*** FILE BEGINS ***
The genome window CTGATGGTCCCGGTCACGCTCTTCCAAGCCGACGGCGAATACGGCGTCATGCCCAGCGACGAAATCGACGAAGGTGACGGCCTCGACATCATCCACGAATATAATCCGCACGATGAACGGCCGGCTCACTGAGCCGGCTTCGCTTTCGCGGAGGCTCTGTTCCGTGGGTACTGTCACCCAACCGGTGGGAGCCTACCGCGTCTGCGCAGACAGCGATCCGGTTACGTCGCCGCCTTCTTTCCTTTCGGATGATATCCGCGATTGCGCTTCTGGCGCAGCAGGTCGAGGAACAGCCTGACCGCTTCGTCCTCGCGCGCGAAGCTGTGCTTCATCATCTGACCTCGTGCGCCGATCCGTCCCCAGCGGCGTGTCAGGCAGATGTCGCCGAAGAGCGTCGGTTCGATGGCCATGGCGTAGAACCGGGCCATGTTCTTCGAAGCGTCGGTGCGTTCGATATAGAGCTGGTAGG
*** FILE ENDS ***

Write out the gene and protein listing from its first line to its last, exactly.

The genome window CTGATGGTCCCGGTCACGCTCTTCCAAGCCGACGGCGAATACGGCGTCATGCCCAGCGACGAAATCGACGAAGGTGACGGCCTCGACATCATCCACGAATATAATCCGCACGATGAACGGCCGGCTCACTGAGCCGGCTTCGCTTTCGCGGAGGCTCTGTTCCGTGGGTACTGTCACCCAACCGGTGGGAGCCTACCGCGTCTGCGCAGACAGCGATCCGGTTACGTCGCCGCCTTCTTTCCTTTCGGATGATATCCGCGATTGCGCTTCTGGCGCAGCAGGTCGAGGAACAGCCTGACCGCTTCGTCCTCGCGCGCGAAGCTGTGCTTCATCATCTGACCTCGTGCGCCGATCCGTCCCCAGCGGCGTGTCAGGCAGATGTCGCCGAAGAGCGTCGGTTCGATGGCCATGGCGTAGAACCGGGCCATGTTCTTCGAAGCGTCGGTGCGTTCGATATAGAGCTGGTAGG